That’s not unlike the goal in Massachusetts, where three separate projects—including Sherman’s in Hyannis, a $50 million facility that recently broke ground in Attleboro, and a $110 million-plus behemoth on life support in Sandwich—hope to capitalize on the real estate trend and the industrialization of youth sports. Though varied in size and scope, the projects have a couple of things in common: They’re bolstered by an influx of money pouring into the youth sports industry, a sector now estimated to generate $7 billion per year, and their costs would be controlled by favorable real estate deals.

The planned Hyannis youth sports campus.
The planned Hyannis youth sports campus. —Total Athletics Cape Cod

“There’s a number of factors that play into this whole commercialization point of youth sports,” said Lisa Delpy Neirotti, a professor of sports management at George Washington University. “Organizers found a business opportunity: They started rec leagues, but people wanted it to become more competitive. So they formed the travel leagues. … And when you’re playing sports year-round, the teams become better, and they want to go out of their community to find a challenge.”

In Attleboro, it’s not lost on Joe Fitzpatrick that youth sports have become big enough business to drive the biggest real estate project in town. But Fitzpatrick, a seasoned investor and one of the partners behind the project, doesn’t think the growing size of the youth sports market is the only factor driving the real estate ventures. There’s also a need for new facilities in the region, he said.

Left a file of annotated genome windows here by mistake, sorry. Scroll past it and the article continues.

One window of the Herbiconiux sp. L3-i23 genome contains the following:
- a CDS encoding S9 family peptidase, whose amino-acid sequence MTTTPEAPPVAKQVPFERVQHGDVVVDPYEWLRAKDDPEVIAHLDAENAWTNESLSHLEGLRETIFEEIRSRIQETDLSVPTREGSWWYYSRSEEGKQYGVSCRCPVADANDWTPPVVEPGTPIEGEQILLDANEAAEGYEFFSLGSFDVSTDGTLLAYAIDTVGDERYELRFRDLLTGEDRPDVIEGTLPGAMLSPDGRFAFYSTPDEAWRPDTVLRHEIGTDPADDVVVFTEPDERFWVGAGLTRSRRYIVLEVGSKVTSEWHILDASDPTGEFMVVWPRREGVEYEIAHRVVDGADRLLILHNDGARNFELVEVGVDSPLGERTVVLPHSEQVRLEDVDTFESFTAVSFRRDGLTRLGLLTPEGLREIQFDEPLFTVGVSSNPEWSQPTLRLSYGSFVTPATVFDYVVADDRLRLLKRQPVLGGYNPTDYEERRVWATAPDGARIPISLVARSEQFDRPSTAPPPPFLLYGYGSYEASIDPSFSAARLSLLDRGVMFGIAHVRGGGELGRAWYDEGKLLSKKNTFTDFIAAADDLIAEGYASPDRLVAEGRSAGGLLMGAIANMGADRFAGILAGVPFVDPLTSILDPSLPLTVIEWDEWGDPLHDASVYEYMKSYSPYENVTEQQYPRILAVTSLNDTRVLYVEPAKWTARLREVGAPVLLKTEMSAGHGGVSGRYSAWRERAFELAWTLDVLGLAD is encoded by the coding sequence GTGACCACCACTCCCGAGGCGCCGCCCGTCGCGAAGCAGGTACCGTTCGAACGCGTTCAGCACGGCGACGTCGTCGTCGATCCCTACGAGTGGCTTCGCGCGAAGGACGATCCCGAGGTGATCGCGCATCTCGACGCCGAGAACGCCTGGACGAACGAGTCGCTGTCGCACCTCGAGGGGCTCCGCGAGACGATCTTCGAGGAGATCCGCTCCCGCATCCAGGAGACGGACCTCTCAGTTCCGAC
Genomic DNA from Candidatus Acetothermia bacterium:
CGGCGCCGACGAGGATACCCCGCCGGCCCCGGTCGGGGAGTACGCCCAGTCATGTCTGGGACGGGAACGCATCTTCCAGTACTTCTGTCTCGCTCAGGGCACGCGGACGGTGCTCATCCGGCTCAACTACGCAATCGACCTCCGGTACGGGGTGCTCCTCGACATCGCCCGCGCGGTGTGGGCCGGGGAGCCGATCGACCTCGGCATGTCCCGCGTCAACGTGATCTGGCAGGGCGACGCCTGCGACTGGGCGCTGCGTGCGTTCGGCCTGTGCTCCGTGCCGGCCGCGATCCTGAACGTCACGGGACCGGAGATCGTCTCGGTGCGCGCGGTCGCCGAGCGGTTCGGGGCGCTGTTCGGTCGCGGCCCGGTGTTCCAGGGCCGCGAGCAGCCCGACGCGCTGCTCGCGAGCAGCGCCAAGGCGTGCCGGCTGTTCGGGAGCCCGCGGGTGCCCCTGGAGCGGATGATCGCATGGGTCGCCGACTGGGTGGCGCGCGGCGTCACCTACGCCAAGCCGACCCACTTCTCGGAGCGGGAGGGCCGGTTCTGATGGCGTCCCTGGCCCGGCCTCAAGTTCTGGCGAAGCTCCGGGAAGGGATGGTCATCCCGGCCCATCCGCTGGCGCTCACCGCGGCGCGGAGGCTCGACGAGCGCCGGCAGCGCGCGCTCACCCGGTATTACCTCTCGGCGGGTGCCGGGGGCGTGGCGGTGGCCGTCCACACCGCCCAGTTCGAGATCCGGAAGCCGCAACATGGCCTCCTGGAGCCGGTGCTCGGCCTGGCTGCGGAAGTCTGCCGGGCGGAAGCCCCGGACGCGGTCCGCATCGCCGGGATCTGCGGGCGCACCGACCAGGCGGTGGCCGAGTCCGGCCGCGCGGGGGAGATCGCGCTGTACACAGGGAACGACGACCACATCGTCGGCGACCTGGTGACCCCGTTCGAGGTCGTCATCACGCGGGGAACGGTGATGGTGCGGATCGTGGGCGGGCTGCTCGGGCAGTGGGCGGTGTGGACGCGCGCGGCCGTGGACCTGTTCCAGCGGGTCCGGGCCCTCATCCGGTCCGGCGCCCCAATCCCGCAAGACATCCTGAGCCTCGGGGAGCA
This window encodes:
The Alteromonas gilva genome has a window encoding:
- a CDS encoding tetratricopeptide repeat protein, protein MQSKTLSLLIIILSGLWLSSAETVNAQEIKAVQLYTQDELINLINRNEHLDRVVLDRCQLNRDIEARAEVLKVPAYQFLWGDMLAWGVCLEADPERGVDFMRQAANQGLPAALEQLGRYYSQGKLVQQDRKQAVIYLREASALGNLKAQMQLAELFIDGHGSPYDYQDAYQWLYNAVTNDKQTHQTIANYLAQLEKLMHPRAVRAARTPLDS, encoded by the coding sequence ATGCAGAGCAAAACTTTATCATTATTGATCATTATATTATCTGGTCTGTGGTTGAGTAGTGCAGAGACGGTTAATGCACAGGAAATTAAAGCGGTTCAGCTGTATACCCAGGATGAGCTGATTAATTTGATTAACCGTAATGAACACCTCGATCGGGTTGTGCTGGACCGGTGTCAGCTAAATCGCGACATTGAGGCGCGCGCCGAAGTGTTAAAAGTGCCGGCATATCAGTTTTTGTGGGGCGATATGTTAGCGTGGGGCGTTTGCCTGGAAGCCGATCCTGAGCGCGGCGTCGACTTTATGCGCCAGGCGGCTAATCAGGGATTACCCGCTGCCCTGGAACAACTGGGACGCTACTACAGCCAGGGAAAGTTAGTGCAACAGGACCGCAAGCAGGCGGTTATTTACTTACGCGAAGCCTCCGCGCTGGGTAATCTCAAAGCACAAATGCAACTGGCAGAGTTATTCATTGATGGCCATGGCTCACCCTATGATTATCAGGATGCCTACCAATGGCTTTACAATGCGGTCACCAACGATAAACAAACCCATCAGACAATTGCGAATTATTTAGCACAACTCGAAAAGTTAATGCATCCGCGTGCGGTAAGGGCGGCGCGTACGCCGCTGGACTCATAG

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“The majority of youth sports facilities are antiquated,” he said. “They’re falling apart due to deferred maintenance.”

The $50 million, 105-acre New England Sports Village broke ground earlier this year after acquiring property under-market that the city had long unsuccessfully tried to turn into an industrial park. The project will feature an ice arena, a swimming pool, indoor and outdoor fields, a pro shop, and dining options. It will also include a 150-room hotel with tournaments in mind. The project’s backers have already signed up a long list of planned local tenants, ranging from elite travel teams to local high schools.

And it could get bigger: Fitzpatrick and his partners have the option to expand the complex to as large as 140 acres.

Fitzpatrick thinks the sports-centric campus could drive other types of higher-value commercial development on the added land, specifically citing healthcare offices as one possibility.

Plans for the New England Sports Village in Attleboro.
Plans for the New England Sports Village in Attleboro. —New England Sports Village

The future is less clear for an even more ambitious proposal in Sandwich that has struggled to get moving. The project, with cost estimates ranging between $113 million and $200 million, was announced in 2014 to significant hype, but it may have been too big for its britches. In addition to sports facilities and a hotel, it would have also included a convention center and a retail component.